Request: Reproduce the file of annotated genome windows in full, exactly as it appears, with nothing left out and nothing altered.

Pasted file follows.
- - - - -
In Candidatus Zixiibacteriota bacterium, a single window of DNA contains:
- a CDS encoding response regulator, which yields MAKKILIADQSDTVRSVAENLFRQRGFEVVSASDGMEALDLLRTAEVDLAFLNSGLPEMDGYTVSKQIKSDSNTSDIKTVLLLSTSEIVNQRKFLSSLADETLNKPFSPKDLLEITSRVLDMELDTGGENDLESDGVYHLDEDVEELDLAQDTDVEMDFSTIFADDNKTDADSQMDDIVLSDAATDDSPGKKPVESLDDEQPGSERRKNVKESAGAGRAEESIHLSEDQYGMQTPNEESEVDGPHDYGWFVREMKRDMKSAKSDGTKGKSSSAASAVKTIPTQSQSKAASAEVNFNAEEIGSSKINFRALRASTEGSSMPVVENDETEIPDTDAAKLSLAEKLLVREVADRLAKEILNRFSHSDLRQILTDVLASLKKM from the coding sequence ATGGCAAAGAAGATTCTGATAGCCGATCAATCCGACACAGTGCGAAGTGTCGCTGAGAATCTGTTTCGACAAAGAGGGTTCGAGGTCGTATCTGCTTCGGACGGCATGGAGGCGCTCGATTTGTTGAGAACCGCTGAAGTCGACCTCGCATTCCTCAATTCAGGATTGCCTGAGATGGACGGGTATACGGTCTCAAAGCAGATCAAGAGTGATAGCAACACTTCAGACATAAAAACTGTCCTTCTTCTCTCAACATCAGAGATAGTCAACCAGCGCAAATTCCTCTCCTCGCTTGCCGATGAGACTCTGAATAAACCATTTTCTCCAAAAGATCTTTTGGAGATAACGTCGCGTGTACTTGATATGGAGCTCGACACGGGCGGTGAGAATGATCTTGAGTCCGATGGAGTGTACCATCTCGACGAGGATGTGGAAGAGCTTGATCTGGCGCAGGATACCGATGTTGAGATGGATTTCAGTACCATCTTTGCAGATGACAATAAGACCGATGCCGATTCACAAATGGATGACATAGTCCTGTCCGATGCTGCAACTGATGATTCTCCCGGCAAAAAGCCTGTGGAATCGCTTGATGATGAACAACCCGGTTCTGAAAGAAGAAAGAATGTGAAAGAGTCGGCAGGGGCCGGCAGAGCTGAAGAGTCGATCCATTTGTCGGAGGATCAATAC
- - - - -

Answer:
In Candidatus Zixiibacteriota bacterium, a single window of DNA contains:
- a CDS encoding response regulator, which yields MAKKILIADQSDTVRSVAENLFRQRGFEVVSASDGMEALDLLRTAEVDLAFLNSGLPEMDGYTVSKQIKSDSNTSDIKTVLLLSTSEIVNQRKFLSSLADETLNKPFSPKDLLEITSRVLDMELDTGGENDLESDGVYHLDEDVEELDLAQDTDVEMDFSTIFADDNKTDADSQMDDIVLSDAATDDSPGKKPVESLDDEQPGSERRKNVKESAGAGRAEESIHLSEDQYGMQTPNEESEVDGPHDYGWFVREMKRDMKSAKSDGTKGKSSSAASAVKTIPTQSQSKAASAEVNFNAEEIGSSKINFRALRASTEGSSMPVVENDETEIPDTDAAKLSLAEKLLVREVADRLAKEILNRFSHSDLRQILTDVLASLKKM from the coding sequence ATGGCAAAGAAGATTCTGATAGCCGATCAATCCGACACAGTGCGAAGTGTCGCTGAGAATCTGTTTCGACAAAGAGGGTTCGAGGTCGTATCTGCTTCGGACGGCATGGAGGCGCTCGATTTGTTGAGAACCGCTGAAGTCGACCTCGCATTCCTCAATTCAGGATTGCCTGAGATGGACGGGTATACGGTCTCAAAGCAGATCAAGAGTGATAGCAACACTTCAGACATAAAAACTGTCCTTCTTCTCTCAACATCAGAGATAGTCAACCAGCGCAAATTCCTCTCCTCGCTTGCCGATGAGACTCTGAATAAACCATTTTCTCCAAAAGATCTTTTGGAGATAACGTCGCGTGTACTTGATATGGAGCTCGACACGGGCGGTGAGAATGATCTTGAGTCCGATGGAGTGTACCATCTCGACGAGGATGTGGAAGAGCTTGATCTGGCGCAGGATACCGATGTTGAGATGGATTTCAGTACCATCTTTGCAGATGACAATAAGACCGATGCCGATTCACAAATGGATGACATAGTCCTGTCCGATGCTGCAACTGATGATTCTCCCGGCAAAAAGCCTGTGGAATCGCTTGATGATGAACAACCCGGTTCTGAAAGAAGAAAGAATGTGAAAGAGTCGGCAGGGGCCGGCAGAGCTGAAGAGTCGATCCATTTGTCGGAGGATCAATAC